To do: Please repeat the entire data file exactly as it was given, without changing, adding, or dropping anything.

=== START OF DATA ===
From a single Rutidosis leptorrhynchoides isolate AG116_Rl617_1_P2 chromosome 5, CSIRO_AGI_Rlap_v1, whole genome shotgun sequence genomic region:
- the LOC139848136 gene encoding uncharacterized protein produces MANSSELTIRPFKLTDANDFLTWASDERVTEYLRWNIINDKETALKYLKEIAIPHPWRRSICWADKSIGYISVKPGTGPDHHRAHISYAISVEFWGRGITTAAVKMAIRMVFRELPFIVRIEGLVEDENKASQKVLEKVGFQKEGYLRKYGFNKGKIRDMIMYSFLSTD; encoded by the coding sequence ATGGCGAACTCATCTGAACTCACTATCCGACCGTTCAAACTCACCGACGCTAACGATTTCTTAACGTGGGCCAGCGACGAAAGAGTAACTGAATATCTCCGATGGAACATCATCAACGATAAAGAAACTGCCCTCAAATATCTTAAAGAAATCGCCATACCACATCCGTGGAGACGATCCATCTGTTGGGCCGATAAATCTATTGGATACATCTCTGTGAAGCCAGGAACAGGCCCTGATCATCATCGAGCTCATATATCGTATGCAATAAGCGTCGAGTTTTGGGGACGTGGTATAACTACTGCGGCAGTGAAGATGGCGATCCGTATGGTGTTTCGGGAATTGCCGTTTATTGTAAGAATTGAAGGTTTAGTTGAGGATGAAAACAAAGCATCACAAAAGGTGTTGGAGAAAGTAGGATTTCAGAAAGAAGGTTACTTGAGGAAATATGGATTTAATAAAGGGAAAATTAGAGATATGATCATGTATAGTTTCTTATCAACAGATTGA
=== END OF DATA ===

From a single Rutidosis leptorrhynchoides isolate AG116_Rl617_1_P2 chromosome 5, CSIRO_AGI_Rlap_v1, whole genome shotgun sequence genomic region:
- the LOC139848136 gene encoding uncharacterized protein produces MANSSELTIRPFKLTDANDFLTWASDERVTEYLRWNIINDKETALKYLKEIAIPHPWRRSICWADKSIGYISVKPGTGPDHHRAHISYAISVEFWGRGITTAAVKMAIRMVFRELPFIVRIEGLVEDENKASQKVLEKVGFQKEGYLRKYGFNKGKIRDMIMYSFLSTD; encoded by the coding sequence ATGGCGAACTCATCTGAACTCACTATCCGACCGTTCAAACTCACCGACGCTAACGATTTCTTAACGTGGGCCAGCGACGAAAGAGTAACTGAATATCTCCGATGGAACATCATCAACGATAAAGAAACTGCCCTCAAATATCTTAAAGAAATCGCCATACCACATCCGTGGAGACGATCCATCTGTTGGGCCGATAAATCTATTGGATACATCTCTGTGAAGCCAGGAACAGGCCCTGATCATCATCGAGCTCATATATCGTATGCAATAAGCGTCGAGTTTTGGGGACGTGGTATAACTACTGCGGCAGTGAAGATGGCGATCCGTATGGTGTTTCGGGAATTGCCGTTTATTGTAAGAATTGAAGGTTTAGTTGAGGATGAAAACAAAGCATCACAAAAGGTGTTGGAGAAAGTAGGATTTCAGAAAGAAGGTTACTTGAGGAAATATGGATTTAATAAAGGGAAAATTAGAGATATGATCATGTATAGTTTCTTATCAACAGATTGA